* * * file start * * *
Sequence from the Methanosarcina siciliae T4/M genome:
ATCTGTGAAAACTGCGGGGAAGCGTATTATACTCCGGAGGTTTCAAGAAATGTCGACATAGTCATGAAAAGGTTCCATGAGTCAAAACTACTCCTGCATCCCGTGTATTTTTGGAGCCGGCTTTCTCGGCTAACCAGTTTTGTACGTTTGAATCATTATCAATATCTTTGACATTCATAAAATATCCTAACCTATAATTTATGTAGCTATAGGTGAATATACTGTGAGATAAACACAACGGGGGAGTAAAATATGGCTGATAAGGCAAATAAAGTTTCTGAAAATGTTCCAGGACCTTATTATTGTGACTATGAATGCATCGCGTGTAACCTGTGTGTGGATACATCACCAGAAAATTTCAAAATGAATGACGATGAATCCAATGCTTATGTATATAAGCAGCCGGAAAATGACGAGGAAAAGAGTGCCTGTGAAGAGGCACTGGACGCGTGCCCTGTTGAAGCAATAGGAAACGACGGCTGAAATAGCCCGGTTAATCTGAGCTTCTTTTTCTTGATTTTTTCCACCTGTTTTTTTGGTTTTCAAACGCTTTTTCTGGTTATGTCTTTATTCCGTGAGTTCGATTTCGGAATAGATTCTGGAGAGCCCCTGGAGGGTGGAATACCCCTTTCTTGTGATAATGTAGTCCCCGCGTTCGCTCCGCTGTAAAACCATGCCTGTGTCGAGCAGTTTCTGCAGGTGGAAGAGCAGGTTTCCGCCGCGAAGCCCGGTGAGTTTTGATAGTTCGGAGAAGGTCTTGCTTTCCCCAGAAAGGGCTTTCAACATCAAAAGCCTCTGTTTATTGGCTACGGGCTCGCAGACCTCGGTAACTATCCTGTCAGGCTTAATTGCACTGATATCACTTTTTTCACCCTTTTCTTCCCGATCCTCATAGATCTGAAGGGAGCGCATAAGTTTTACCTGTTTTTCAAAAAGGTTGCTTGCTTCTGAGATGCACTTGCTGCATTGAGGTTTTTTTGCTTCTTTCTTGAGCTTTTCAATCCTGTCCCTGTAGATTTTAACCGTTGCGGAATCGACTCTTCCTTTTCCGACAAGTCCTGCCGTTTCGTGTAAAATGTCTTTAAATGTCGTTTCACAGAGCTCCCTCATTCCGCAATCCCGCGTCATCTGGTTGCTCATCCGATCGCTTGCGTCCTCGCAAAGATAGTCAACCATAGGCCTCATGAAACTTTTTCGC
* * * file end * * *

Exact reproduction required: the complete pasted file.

Sequence from the Methanosarcina siciliae T4/M genome:
ATCTGTGAAAACTGCGGGGAAGCGTATTATACTCCGGAGGTTTCAAGAAATGTCGACATAGTCATGAAAAGGTTCCATGAGTCAAAACTACTCCTGCATCCCGTGTATTTTTGGAGCCGGCTTTCTCGGCTAACCAGTTTTGTACGTTTGAATCATTATCAATATCTTTGACATTCATAAAATATCCTAACCTATAATTTATGTAGCTATAGGTGAATATACTGTGAGATAAACACAACGGGGGAGTAAAATATGGCTGATAAGGCAAATAAAGTTTCTGAAAATGTTCCAGGACCTTATTATTGTGACTATGAATGCATCGCGTGTAACCTGTGTGTGGATACATCACCAGAAAATTTCAAAATGAATGACGATGAATCCAATGCTTATGTATATAAGCAGCCGGAAAATGACGAGGAAAAGAGTGCCTGTGAAGAGGCACTGGACGCGTGCCCTGTTGAAGCAATAGGAAACGACGGCTGAAATAGCCCGGTTAATCTGAGCTTCTTTTTCTTGATTTTTTCCACCTGTTTTTTTGGTTTTCAAACGCTTTTTCTGGTTATGTCTTTATTCCGTGAGTTCGATTTCGGAATAGATTCTGGAGAGCCCCTGGAGGGTGGAATACCCCTTTCTTGTGATAATGTAGTCCCCGCGTTCGCTCCGCTGTAAAACCATGCCTGTGTCGAGCAGTTTCTGCAGGTGGAAGAGCAGGTTTCCGCCGCGAAGCCCGGTGAGTTTTGATAGTTCGGAGAAGGTCTTGCTTTCCCCAGAAAGGGCTTTCAACATCAAAAGCCTCTGTTTATTGGCTACGGGCTCGCAGACCTCGGTAACTATCCTGTCAGGCTTAATTGCACTGATATCACTTTTTTCACCCTTTTCTTCCCGATCCTCATAGATCTGAAGGGAGCGCATAAGTTTTACCTGTTTTTCAAAAAGGTTGCTTGCTTCTGAGATGCACTTGCTGCATTGAGGTTTTTTTGCTTCTTTCTTGAGCTTTTCAATCCTGTCCCTGTAGATTTTAACCGTTGCGGAATCGACTCTTCCTTTTCCGACAAGTCCTGCCGTTTCGTGTAAAATGTCTTTAAATGTCGTTTCACAGAGCTCCCTCATTCCGCAATCCCGCGTCATCTGGTTGCTCATCCGATCGCTTGCGTCCTCGCAAAGATAGTCAACCATAGGCCTCATGAAACTTTTTCGC